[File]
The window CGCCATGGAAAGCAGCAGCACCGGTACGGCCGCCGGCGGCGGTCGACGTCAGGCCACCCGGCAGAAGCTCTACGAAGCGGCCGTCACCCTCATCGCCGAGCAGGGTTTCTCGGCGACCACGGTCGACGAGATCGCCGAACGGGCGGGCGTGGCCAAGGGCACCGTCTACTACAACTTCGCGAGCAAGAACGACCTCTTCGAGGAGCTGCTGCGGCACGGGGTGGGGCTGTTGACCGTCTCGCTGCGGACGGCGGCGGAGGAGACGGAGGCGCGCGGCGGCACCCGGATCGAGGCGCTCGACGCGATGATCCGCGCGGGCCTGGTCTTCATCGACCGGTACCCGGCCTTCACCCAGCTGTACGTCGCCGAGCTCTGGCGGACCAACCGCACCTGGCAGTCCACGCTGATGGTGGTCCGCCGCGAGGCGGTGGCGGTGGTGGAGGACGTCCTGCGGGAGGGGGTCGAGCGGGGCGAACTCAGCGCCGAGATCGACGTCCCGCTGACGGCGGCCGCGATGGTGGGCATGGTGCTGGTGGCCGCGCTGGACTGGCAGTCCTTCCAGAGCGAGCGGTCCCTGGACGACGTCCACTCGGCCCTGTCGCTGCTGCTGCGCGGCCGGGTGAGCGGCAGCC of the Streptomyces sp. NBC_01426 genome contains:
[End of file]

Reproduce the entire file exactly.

The window CGCCATGGAAAGCAGCAGCACCGGTACGGCCGCCGGCGGCGGTCGACGTCAGGCCACCCGGCAGAAGCTCTACGAAGCGGCCGTCACCCTCATCGCCGAGCAGGGTTTCTCGGCGACCACGGTCGACGAGATCGCCGAACGGGCGGGCGTGGCCAAGGGCACCGTCTACTACAACTTCGCGAGCAAGAACGACCTCTTCGAGGAGCTGCTGCGGCACGGGGTGGGGCTGTTGACCGTCTCGCTGCGGACGGCGGCGGAGGAGACGGAGGCGCGCGGCGGCACCCGGATCGAGGCGCTCGACGCGATGATCCGCGCGGGCCTGGTCTTCATCGACCGGTACCCGGCCTTCACCCAGCTGTACGTCGCCGAGCTCTGGCGGACCAACCGCACCTGGCAGTCCACGCTGATGGTGGTCCGCCGCGAGGCGGTGGCGGTGGTGGAGGACGTCCTGCGGGAGGGGGTCGAGCGGGGCGAACTCAGCGCCGAGATCGACGTCCCGCTGACGGCGGCCGCGATGGTGGGCATGGTGCTGGTGGCCGCGCTGGACTGGCAGTCCTTCCAGAGCGAGCGGTCCCTGGACGACGTCCACTCGGCCCTGTCGCTGCTGCTGCGCGGCCGGGTGAGCGGCAGCC of the Streptomyces sp. NBC_01426 genome contains: